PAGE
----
In defence of free markets and agriculture

Although I grew up in Saskatchewan, I really know very little about agriculture.  My uncles and aunts were mostly farmers in the Melville/Goodeve districts of East Central, Saskatchewan and I have fond memories of familial visits and occasionally helping out with the harvest once I was old enough to drive a grain truck.

Farming has certainly changed in the last 30 years or so.  A recent trip to the farm of Red Deer MP Earl Dreeshan reinforced for me that in order to survive, farms have gotten bigger and equipment more expensive.  It is big business, modern but still reliant on uncontrollable factors such as weather and markets and therefore extremely risky.

As I stood yesterday at the Walde farm just south of Kindersley, Saskatchewan to celebrate Grain Marketing Freedom Day, I was struck by just how momentous this rural moment was.  Western Canadian Grain farmers now have options—if they choose to, they can still sell their grain through the Canadian Wheat Board.  However, if they wish to sell their wheat or barley directly to a mill or carry it across the border, they now have the liberty to do so.  I believe in free markets and although I do not represent a single grain farmer, I am pleased that western grain farmers are no longer facing a monopsony.

Although western grain farmers were disadvantaged by the former monopsonist single desk at the CWB, it is quite the opposite for dairy, egg and poultry suppliers who are shielded from competition by the monopsonist supply management boards.  Farmers, currently holding a quota costing, in the case of dairy: $28,000 per cow, enjoy tariff protection ranging from 168% for eggs to almost 300% for butter.  The high tariff discourages external competition, while the quota prevents domestic competition.

As indicated, I know little about agriculture, but I have a reasonably good understanding of economics.  Controlling (in fact reducing) supply invariably increases price.  Good for producers; terrible for consumers.  Worse, this market distortion is regressive.  Lower income Canadians allocate a higher percentage of their incomes on food necessities (milk, eggs, cheese, chickens) than do middle and higher income consumers.  Low- income Canadians spend 20% of their income in grocery stores, whereas upper income groups spend less than 5%.  Economists have calculated that Canadians pay 38% more for milk than US consumers and if your family consumes 4 liters/week, that equals $300 per year.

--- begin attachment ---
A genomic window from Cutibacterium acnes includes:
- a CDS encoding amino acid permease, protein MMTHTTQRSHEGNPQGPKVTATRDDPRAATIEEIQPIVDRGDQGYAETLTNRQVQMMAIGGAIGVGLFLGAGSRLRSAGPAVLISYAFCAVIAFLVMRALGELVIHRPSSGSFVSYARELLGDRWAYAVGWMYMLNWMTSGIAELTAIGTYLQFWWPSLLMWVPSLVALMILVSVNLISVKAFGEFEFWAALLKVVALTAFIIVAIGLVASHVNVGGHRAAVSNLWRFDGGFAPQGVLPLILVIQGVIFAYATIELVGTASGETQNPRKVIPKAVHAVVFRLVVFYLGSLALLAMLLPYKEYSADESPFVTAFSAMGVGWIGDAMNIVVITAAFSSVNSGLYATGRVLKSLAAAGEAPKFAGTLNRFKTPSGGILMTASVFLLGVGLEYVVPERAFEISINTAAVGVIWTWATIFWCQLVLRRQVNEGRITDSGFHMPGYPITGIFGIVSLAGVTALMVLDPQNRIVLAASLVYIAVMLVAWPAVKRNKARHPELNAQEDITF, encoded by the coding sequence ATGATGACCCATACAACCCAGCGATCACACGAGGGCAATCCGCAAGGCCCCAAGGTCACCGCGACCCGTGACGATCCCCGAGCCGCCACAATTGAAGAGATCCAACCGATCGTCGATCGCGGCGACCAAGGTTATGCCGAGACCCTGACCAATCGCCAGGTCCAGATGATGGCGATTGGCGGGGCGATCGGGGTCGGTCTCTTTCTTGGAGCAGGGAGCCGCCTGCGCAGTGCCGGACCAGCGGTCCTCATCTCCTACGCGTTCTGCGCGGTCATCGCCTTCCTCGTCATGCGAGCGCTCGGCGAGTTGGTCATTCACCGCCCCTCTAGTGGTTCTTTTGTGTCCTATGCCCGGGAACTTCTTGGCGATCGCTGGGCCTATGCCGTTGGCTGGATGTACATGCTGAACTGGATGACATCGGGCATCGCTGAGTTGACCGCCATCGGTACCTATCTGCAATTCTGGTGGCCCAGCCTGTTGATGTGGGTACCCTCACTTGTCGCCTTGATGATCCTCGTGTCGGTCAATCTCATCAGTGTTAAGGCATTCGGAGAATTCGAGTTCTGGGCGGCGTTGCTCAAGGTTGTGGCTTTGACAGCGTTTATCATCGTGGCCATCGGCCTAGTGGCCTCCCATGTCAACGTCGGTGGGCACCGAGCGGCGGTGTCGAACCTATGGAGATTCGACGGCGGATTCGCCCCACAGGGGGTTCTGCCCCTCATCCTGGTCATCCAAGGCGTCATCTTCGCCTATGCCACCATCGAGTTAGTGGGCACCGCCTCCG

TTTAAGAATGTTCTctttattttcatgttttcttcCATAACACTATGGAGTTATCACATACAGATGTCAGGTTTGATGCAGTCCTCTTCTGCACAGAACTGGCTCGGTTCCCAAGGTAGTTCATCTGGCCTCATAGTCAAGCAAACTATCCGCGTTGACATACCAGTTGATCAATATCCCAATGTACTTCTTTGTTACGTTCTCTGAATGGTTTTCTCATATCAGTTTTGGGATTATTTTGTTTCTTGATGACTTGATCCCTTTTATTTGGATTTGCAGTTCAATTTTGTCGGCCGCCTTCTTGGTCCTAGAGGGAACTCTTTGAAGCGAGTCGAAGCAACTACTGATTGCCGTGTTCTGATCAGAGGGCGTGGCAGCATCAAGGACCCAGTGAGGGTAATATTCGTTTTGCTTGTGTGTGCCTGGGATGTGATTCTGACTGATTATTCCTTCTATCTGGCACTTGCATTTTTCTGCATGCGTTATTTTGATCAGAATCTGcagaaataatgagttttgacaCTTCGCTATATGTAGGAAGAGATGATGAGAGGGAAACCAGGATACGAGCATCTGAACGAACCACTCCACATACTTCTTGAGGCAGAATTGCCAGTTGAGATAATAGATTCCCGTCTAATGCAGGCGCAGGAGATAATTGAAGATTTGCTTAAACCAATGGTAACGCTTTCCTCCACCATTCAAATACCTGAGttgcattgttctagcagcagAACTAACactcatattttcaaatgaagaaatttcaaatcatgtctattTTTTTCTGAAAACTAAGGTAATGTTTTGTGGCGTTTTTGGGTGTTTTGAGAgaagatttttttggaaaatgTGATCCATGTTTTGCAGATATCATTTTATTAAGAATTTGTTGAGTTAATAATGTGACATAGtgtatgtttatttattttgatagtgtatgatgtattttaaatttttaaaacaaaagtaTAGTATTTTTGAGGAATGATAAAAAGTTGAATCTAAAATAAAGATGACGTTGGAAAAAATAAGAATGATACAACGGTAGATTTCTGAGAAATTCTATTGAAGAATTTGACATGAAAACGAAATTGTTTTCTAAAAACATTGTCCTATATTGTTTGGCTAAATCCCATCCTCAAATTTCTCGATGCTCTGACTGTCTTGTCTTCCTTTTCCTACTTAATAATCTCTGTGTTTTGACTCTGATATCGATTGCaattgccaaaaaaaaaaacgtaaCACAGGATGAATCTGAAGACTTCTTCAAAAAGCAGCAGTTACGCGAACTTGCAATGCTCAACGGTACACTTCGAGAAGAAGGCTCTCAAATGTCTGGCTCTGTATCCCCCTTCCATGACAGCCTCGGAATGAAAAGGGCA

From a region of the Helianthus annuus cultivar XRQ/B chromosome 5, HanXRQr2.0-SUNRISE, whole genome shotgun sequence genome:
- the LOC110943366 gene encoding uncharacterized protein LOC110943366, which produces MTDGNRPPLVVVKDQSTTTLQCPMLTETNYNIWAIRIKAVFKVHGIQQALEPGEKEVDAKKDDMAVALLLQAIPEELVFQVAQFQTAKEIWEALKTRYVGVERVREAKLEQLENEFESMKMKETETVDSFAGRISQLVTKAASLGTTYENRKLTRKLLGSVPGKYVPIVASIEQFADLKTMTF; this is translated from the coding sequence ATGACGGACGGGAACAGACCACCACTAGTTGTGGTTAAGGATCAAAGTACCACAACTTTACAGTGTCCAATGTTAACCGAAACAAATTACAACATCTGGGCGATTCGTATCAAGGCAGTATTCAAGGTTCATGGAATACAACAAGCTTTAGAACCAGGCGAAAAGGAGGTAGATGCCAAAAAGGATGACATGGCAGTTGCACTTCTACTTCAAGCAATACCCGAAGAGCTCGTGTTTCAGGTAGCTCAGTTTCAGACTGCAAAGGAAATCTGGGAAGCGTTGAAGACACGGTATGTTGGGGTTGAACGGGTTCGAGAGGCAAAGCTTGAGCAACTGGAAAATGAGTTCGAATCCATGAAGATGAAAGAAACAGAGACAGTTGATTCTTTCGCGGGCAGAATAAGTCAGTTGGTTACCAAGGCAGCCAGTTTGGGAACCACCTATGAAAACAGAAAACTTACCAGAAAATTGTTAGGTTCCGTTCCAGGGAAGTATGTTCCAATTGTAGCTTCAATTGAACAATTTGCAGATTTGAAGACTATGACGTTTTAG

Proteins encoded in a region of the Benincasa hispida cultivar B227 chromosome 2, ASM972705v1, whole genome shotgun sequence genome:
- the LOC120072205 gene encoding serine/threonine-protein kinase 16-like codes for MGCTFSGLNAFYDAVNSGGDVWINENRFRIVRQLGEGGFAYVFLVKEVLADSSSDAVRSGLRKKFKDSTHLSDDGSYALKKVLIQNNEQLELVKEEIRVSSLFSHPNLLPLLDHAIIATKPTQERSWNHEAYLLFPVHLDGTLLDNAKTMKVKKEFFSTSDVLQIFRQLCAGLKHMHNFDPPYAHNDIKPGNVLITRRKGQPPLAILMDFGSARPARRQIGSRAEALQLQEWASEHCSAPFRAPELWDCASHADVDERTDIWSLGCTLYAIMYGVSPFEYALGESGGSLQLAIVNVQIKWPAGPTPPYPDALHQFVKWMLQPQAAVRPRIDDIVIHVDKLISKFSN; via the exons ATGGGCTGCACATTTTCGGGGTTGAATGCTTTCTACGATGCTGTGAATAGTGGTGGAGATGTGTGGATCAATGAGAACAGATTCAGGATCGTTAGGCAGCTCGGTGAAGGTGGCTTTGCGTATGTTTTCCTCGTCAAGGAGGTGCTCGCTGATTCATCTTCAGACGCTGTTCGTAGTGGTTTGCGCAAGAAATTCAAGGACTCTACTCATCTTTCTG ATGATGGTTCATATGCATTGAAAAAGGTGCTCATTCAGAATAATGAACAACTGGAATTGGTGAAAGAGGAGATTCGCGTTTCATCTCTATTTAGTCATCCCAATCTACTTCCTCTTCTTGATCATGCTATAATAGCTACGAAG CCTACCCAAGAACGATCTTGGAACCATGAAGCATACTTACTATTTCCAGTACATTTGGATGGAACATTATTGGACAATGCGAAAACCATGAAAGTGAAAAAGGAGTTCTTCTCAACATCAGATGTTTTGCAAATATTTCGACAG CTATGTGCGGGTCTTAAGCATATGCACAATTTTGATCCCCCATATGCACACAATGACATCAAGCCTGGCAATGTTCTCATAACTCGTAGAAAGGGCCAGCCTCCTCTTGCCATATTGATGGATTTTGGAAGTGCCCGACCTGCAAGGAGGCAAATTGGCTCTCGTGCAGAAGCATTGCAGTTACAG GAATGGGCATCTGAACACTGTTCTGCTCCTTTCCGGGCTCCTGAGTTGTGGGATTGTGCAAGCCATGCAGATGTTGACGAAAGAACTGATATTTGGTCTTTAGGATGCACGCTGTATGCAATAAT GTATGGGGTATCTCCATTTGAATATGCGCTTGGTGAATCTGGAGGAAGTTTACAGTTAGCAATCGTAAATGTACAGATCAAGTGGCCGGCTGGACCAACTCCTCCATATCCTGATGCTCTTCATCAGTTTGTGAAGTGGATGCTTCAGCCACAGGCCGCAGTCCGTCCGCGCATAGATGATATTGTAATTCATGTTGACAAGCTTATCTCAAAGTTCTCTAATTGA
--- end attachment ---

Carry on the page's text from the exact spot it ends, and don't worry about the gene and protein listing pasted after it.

A market economist would consider a system that limits competition and fixes prices to the detriment of the consumer a cartel; however, when the legislation creating the supply management boards was created, Parliament specifically excluded them from the operation of the “Competition Act”.   The supply management system therefore results in a legal transfer of income from millions of Canadian consumers, who pay higher prices for regulated food products, to less than twenty thousand domestic farmers.

It is difficult to justify maintaining a sector of our economy that is protected from competition thanks to a government-sanctioned system that restricts supply to ensure a higher price.  There are 34 Million Canadian consumers but less than 14,000 dairy farmers, 3,000 poultry producers and 1,000 egg farmers.

Possible entry into the Trans-Pacific Partnership is going to necessitate a critical examination of supply management.  I do not represent any of the 14,000 dairy farmers who benefit from supply management; I do, however, represent 140,000 consumers of their artificially priced milk.  Their interest also necessitates a critical review.

As the grain farmers near Kindersley can attest, grain and beef farmers in Western Canada have proven that they can successfully compete without a government-sanctioned cartel.

Brent

5 comments for “In defence of free markets and agriculture

  1. Andrew
    August 3, 2012 at 11:47 am

    I’m disappointed in this posting because it clearly is only stating half the side of this debate. Yes there are tariffs in place restricting access to products, however only after a very healthy amount of product is let in. In fact we let 6% of our dairy product in tariff-free, while the US lets in only 2.5%. We let in 7.5% chicken tariff free, while New Zealand lets in 0%. Many producers feel that we should only discuss supply management after other countries come up to our level in free trade. Second is the idea that free-trade is somehow black and white. Free trade is great on paper, it will never exist in real life. The EU blocks imports of genetically modified crops from North America, despite science continuing to prove they are as safe as conventional grains. That isn’t free trade. To be part of New Zealand’s dairy co-operative produces must by shares equal to the amount of milk they will be permitted to ship. They control close to 90% of the market. That isn’t free trade. The US pays billions to producers whenever they are not meeting their cost-of-production…levels that our treasury couldn’t come close to paying out. That isn’t free trade. Let’s stop pointing fingers at each other in this country, and start pointing them at the ‘free-traders’ of the world that are far more controlled and far more closed than we are.